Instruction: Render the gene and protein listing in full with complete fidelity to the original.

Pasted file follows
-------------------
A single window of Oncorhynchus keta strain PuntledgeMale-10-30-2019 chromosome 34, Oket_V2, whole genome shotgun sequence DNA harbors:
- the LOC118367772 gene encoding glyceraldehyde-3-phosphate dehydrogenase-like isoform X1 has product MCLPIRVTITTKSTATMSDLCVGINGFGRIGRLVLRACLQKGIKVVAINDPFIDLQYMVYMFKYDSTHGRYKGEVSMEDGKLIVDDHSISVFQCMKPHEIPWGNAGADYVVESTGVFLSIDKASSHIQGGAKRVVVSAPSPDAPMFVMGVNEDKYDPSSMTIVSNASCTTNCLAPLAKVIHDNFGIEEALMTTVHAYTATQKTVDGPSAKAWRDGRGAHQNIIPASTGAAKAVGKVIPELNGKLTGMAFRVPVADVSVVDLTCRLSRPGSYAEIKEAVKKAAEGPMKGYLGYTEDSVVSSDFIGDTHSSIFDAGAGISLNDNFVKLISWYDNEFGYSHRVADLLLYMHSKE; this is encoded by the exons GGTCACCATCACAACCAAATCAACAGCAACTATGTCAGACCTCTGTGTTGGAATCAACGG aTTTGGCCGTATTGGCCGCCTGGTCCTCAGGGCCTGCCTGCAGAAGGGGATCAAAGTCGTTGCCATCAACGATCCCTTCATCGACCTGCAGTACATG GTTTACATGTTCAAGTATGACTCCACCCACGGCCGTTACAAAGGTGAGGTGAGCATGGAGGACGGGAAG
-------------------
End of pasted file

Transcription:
A single window of Oncorhynchus keta strain PuntledgeMale-10-30-2019 chromosome 34, Oket_V2, whole genome shotgun sequence DNA harbors:
- the LOC118367772 gene encoding glyceraldehyde-3-phosphate dehydrogenase-like isoform X1 has product MCLPIRVTITTKSTATMSDLCVGINGFGRIGRLVLRACLQKGIKVVAINDPFIDLQYMVYMFKYDSTHGRYKGEVSMEDGKLIVDDHSISVFQCMKPHEIPWGNAGADYVVESTGVFLSIDKASSHIQGGAKRVVVSAPSPDAPMFVMGVNEDKYDPSSMTIVSNASCTTNCLAPLAKVIHDNFGIEEALMTTVHAYTATQKTVDGPSAKAWRDGRGAHQNIIPASTGAAKAVGKVIPELNGKLTGMAFRVPVADVSVVDLTCRLSRPGSYAEIKEAVKKAAEGPMKGYLGYTEDSVVSSDFIGDTHSSIFDAGAGISLNDNFVKLISWYDNEFGYSHRVADLLLYMHSKE; this is encoded by the exons GGTCACCATCACAACCAAATCAACAGCAACTATGTCAGACCTCTGTGTTGGAATCAACGG aTTTGGCCGTATTGGCCGCCTGGTCCTCAGGGCCTGCCTGCAGAAGGGGATCAAAGTCGTTGCCATCAACGATCCCTTCATCGACCTGCAGTACATG GTTTACATGTTCAAGTATGACTCCACCCACGGCCGTTACAAAGGTGAGGTGAGCATGGAGGACGGGAAG